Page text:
On one hand, we're being told to drive safely and the schedule is secondary. Now we're being held accountable for being late. And finally, because abuse of operators has exploded the past few years, our agency is now addressing operator safety. (Of course it took two brothers petitioning our state legislature for stiffer penalties for those who assault us before the agency stepped in.) If you stress the schedule, you're not driving safely. If you concentrate on safety (which they repeatedly say is "our core value"), you save lives but are counseled about On-Time Performance. In this business, you can have one, but usually not both.
Rolling into a transit center on my route last week, I noticed a road supervisor sitting in his vehicle. I thought nothing of it. They're always out supporting us, taking care of issues that develop over the course of a transit day. Dealing with trouble-making passengers, investigating collisions involving our vehicles, and otherwise assisting operators, is their job. Later, I heard we're being scrutinized over schedules. Management is harassing operators who are consistently late. Of course, nobody's perfect. However, it's hard to fathom why we're being pulled by opposing forces, when the obvious end result is a figurative severing of our head from the body. We are held to unrealistic expectations by the public, police and our transit agency. Driving safely encompasses many concepts. Expecting us to risk tragedy to satisfy a largely ungrateful public borders on villainous.
There are numerous reasons for running late. It is nearly impossible for schedule writers to know exact ridership on any given day when addressing route timing. Some days are busier than others, so we are forced to drive slower. Traffic problems are not predictable. Thanks to January's Snowpocalypse, we have pothole-ridden streets that make a sleigh ride over a lava field seem smooth in comparison to a bus ride. Mechanical issues can pop up at any time, as can passenger misbehavior. Boarding people with disabilities takes time, especially when we employ protocols designed to ensure their safe transport. Passengers waste precious time who wait 10 minutes at a stop, then meander on board and begin fumbling for their fare. Weather can play a major role, especially when you drive into a dense fog bank and have to slow to a crawl because of... safety.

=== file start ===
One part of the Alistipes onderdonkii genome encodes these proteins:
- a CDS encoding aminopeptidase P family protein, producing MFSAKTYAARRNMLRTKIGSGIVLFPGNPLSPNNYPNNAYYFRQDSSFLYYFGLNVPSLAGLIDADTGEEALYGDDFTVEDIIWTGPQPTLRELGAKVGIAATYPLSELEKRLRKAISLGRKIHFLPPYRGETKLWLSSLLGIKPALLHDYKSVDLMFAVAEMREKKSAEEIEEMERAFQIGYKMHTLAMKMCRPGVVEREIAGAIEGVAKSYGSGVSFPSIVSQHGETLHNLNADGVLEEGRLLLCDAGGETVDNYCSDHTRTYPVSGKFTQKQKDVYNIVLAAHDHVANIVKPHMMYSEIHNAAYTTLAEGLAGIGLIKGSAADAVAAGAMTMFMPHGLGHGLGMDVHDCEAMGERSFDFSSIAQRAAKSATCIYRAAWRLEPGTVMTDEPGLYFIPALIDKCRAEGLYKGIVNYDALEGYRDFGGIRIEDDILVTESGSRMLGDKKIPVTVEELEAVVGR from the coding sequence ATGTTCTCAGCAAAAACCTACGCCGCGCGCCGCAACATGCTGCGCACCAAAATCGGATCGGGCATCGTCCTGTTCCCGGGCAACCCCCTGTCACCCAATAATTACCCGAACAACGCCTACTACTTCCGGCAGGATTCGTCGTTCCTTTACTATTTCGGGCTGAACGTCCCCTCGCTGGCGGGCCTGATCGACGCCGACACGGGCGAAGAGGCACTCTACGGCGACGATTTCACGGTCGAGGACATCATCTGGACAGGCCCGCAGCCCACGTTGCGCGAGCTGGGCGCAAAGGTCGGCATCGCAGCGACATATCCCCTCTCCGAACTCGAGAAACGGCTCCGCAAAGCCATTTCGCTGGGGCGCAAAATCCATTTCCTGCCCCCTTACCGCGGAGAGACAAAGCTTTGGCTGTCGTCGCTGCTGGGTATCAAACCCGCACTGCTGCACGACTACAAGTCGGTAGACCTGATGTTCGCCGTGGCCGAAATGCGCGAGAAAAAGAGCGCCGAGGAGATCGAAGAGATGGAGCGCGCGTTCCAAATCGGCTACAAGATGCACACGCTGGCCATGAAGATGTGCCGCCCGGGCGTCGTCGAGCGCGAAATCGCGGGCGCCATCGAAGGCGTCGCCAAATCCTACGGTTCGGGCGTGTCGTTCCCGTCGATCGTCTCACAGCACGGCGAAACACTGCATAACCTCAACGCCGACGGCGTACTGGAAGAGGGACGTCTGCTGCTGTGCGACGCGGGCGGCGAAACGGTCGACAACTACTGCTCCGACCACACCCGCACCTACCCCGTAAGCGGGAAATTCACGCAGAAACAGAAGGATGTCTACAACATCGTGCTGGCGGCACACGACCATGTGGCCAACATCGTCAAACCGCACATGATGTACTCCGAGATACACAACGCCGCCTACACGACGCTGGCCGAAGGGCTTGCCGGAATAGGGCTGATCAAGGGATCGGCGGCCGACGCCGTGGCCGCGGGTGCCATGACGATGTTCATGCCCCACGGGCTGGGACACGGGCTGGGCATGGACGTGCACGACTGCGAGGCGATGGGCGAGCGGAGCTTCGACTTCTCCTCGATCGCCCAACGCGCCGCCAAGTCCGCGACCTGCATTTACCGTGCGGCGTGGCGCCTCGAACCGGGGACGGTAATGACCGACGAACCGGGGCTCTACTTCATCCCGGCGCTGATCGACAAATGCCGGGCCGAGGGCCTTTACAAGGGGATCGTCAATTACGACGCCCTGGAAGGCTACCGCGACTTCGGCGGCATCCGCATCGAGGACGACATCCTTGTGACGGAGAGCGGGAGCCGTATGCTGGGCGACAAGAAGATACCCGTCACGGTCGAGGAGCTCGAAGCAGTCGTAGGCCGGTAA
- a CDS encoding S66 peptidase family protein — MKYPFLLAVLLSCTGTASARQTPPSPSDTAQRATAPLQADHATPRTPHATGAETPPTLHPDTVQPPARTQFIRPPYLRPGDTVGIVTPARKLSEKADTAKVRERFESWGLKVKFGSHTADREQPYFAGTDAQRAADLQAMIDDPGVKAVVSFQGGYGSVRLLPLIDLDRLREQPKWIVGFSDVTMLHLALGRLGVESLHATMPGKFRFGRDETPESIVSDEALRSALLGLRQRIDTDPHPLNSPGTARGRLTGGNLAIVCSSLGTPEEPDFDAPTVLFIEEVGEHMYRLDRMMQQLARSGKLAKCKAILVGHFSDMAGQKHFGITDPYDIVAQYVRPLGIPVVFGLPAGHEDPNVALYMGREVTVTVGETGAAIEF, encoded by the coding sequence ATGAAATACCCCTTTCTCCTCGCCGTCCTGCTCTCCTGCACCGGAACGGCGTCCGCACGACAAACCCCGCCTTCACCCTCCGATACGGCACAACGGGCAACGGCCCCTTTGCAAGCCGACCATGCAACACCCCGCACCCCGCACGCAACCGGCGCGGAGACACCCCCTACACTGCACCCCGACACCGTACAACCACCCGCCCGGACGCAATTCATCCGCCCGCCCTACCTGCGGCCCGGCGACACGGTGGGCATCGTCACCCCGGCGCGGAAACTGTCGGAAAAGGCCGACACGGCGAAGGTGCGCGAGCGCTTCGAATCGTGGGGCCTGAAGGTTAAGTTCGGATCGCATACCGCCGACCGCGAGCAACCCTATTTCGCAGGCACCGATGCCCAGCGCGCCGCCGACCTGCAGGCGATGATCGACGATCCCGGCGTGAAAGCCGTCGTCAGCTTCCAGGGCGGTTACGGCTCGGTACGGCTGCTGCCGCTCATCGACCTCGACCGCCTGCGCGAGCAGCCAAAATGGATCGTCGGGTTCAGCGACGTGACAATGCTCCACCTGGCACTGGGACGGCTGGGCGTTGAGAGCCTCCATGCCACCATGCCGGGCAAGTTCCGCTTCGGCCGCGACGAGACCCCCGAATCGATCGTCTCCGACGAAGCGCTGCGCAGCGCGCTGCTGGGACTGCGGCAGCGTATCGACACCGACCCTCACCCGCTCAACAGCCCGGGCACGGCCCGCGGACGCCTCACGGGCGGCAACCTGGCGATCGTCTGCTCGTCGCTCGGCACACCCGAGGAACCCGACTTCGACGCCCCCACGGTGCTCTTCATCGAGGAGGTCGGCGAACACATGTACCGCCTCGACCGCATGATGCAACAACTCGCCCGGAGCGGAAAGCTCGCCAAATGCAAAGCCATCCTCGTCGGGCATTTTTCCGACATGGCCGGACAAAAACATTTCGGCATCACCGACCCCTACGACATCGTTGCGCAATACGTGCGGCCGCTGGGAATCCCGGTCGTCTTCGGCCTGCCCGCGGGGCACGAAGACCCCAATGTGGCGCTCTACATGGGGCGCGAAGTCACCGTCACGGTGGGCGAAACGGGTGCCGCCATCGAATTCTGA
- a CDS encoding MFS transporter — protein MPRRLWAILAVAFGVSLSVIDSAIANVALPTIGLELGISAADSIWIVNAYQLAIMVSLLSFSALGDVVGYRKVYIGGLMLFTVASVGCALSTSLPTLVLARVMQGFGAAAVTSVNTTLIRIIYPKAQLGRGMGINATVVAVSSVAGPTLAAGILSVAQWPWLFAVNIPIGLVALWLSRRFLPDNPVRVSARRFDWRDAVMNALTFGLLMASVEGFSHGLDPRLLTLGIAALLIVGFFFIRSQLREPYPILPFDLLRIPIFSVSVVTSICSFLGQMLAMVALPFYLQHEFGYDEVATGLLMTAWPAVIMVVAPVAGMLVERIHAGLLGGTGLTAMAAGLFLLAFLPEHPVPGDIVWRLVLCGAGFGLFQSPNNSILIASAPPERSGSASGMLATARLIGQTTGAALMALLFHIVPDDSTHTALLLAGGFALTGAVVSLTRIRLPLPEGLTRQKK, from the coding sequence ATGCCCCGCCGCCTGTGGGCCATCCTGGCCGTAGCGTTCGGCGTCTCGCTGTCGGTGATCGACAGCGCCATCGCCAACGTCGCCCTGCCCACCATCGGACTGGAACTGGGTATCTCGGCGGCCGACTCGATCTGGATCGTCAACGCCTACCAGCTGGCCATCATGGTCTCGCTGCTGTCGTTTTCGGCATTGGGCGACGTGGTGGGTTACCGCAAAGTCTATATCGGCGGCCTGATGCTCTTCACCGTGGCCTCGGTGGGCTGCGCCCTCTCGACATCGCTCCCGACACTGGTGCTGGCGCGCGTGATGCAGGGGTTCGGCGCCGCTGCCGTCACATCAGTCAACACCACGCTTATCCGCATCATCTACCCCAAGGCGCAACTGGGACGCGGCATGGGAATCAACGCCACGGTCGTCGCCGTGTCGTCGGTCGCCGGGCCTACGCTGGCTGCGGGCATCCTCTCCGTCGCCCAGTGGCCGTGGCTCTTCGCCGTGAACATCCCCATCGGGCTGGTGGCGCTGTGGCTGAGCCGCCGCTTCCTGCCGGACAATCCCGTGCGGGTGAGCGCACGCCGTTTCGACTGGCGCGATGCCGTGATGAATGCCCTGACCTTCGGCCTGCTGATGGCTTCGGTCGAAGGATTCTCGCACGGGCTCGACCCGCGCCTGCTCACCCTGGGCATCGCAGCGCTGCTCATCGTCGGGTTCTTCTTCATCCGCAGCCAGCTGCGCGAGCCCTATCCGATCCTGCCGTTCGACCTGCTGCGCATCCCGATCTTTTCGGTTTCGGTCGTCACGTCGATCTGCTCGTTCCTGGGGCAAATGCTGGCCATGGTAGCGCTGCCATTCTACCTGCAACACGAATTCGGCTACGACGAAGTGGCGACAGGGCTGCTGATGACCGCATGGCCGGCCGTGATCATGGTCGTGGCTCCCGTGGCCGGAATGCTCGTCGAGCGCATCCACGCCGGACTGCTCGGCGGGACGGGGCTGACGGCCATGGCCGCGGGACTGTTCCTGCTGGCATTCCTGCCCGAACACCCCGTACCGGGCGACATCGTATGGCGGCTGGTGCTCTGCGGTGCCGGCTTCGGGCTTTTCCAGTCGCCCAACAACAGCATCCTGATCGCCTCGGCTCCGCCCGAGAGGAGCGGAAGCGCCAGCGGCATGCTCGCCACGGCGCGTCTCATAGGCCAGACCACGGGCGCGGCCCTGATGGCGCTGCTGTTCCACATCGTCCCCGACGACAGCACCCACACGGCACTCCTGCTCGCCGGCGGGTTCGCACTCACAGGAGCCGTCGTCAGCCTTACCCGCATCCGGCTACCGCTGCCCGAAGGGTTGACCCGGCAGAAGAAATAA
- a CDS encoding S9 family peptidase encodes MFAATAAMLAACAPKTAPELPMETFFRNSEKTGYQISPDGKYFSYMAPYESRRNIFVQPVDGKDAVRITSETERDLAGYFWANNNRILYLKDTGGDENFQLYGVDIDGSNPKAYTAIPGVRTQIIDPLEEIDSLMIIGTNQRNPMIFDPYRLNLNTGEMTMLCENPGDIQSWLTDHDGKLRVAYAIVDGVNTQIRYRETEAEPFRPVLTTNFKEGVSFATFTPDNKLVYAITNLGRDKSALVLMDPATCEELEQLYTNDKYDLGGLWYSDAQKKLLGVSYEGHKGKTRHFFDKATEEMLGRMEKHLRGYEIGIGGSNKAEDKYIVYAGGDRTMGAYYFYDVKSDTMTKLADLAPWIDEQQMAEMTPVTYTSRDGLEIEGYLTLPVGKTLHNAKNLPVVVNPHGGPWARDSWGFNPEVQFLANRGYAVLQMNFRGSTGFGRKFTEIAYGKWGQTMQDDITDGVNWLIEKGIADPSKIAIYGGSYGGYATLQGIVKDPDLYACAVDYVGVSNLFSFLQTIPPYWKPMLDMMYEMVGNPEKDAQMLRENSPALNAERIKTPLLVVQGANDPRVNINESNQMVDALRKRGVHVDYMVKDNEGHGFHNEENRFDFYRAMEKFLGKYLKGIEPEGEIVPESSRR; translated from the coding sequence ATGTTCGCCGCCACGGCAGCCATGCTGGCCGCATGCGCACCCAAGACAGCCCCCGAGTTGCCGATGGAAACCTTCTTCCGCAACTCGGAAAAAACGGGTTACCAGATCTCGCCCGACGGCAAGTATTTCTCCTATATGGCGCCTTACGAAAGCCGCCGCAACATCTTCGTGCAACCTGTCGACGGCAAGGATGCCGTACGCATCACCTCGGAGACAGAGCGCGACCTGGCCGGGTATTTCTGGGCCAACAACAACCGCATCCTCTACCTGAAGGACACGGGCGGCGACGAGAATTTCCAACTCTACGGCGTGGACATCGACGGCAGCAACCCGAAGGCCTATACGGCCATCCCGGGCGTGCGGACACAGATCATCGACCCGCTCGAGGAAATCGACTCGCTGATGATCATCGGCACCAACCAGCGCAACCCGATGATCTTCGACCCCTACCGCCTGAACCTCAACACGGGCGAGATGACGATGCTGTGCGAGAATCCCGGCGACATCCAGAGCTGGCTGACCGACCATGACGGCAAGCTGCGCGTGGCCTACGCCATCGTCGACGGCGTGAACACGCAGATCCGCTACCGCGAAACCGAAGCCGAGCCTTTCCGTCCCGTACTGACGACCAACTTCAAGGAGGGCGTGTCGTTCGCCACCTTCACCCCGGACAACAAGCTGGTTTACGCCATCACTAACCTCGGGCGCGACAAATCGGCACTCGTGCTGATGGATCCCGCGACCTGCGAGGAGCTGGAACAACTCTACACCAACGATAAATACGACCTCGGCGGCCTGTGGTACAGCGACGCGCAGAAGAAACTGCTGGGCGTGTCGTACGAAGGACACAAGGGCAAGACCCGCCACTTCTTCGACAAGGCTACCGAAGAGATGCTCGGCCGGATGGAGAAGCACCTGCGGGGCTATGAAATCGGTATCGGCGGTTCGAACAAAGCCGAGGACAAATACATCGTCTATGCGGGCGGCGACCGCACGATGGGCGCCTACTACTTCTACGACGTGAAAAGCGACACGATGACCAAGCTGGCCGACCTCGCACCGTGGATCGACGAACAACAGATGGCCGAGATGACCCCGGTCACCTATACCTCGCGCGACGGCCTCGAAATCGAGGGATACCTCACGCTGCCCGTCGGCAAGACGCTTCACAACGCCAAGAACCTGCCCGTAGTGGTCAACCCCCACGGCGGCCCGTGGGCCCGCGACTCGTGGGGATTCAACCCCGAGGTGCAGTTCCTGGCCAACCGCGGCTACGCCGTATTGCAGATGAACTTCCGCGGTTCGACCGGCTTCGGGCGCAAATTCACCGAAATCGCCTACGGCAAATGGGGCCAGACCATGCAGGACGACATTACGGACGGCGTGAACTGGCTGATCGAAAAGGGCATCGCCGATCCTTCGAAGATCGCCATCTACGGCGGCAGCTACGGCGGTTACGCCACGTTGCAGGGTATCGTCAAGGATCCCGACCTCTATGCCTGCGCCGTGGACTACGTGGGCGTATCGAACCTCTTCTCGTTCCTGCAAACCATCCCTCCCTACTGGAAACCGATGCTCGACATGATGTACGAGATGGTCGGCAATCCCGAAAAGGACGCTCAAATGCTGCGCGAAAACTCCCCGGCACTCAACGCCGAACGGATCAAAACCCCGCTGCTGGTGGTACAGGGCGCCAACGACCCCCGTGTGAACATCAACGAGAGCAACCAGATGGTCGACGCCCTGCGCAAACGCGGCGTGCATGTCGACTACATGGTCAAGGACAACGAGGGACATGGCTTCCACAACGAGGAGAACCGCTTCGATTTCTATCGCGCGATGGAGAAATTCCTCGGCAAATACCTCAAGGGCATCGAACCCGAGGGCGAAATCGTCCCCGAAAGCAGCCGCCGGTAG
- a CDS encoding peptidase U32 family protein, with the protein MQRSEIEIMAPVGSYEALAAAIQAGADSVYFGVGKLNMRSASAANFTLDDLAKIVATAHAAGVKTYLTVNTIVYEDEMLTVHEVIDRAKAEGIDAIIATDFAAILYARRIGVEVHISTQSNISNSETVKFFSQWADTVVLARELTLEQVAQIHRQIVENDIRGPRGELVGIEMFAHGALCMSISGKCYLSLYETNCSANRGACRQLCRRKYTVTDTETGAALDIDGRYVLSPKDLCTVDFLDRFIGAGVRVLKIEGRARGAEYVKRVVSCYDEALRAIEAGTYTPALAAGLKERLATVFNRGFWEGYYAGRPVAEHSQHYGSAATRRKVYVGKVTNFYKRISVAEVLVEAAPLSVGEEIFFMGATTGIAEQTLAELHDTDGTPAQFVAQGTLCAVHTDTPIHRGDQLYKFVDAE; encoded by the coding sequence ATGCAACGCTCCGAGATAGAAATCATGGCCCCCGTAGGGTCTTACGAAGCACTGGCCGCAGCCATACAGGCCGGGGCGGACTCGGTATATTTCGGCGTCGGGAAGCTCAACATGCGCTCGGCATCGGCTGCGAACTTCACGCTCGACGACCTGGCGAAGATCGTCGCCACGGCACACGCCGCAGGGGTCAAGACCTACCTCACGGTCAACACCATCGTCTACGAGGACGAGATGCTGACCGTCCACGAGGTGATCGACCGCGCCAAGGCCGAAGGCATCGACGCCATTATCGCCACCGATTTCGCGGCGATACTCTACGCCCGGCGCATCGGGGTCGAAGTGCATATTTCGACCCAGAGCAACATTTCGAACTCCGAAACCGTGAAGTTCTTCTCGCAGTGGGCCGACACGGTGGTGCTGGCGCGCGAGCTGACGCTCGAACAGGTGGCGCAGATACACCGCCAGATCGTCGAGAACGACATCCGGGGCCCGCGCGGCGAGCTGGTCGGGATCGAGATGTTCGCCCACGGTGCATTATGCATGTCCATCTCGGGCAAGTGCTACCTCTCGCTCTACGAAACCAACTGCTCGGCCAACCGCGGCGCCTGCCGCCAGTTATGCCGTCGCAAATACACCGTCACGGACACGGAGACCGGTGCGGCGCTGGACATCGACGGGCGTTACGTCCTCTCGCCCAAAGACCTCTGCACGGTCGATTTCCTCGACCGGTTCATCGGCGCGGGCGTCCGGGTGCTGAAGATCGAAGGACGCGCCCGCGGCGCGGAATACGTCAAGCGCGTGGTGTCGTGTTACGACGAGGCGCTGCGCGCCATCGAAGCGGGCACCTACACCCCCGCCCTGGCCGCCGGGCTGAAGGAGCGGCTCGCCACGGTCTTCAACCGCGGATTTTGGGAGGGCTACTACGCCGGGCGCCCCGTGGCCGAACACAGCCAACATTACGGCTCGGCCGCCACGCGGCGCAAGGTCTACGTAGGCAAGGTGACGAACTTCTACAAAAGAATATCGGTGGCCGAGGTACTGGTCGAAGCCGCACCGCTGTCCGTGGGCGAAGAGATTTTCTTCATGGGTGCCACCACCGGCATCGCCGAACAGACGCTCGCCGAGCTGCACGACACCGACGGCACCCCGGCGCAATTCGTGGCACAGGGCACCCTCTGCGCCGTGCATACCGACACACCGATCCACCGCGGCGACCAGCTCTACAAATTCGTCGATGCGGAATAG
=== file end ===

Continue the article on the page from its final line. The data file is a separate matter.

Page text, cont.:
There are many other reasons we can run late, but none of them warrant the agency berating operators for being human. Especially given that public transit anywhere is anything but perfect. Still, we pull the rabbit out of our hats more often than not. We work hard, sometimes cutting short a break to keep the wheels rolling. We know our regulars have connections to make. They are, after all, a lot like we are. They're working stiffs, and damnit, they want to get home. There are times when I've had a bad day that I'll just say: "to hell with them, I need a full break." Yet we deal with a myriad of guilt complexes. People depend on us. I want to do right by them, even though they rarely call in a compliment and are quick to complain. I have great affinity for many of my regulars. Most are courteous, and remember the challenges our winter weather threw at me a month ago. I didn't get stuck, kept all six on the road and hardly slid. I kept them safe and warm. However, I've only had ONE commendation called in because of all I try to do for my passengers. Their indifference makes it easier sometimes to make that decision to take a full break.
Transit's public face is much different than what we see on this side. A friend recently told me the agency asked her to complete a survey. It asked, among other things, if she feels safe at bus stops and on transit vehicles. She honestly told them no. If our passengers feel unsafe just waiting for a bus, imagine how operators feel at the end of the line. Some of these places are infested with humanity's roughest characters. We're constantly asked transit-related questions on breaks, as if we're supposed to have the entire system's schedules memorized. I'm often harassed for money, smokes (even when I vape), or a "free ticket," as if we just carry them around to pass out like candy. When you say NO, it often evokes a violently negative response from these not-so-lovely beings.
When I hear the big wheels spouting a rosy picture about our "improving" safety, I tend to stiffen. It truly pisses me off that our agency hasn't a clue what we face every day. If they walked even a few feet in our boots, they'd run crying for mommy. But hey folks, my Mom died a decade ago, and she taught me to stand up for myself. Too bad my employer doesn't allow that.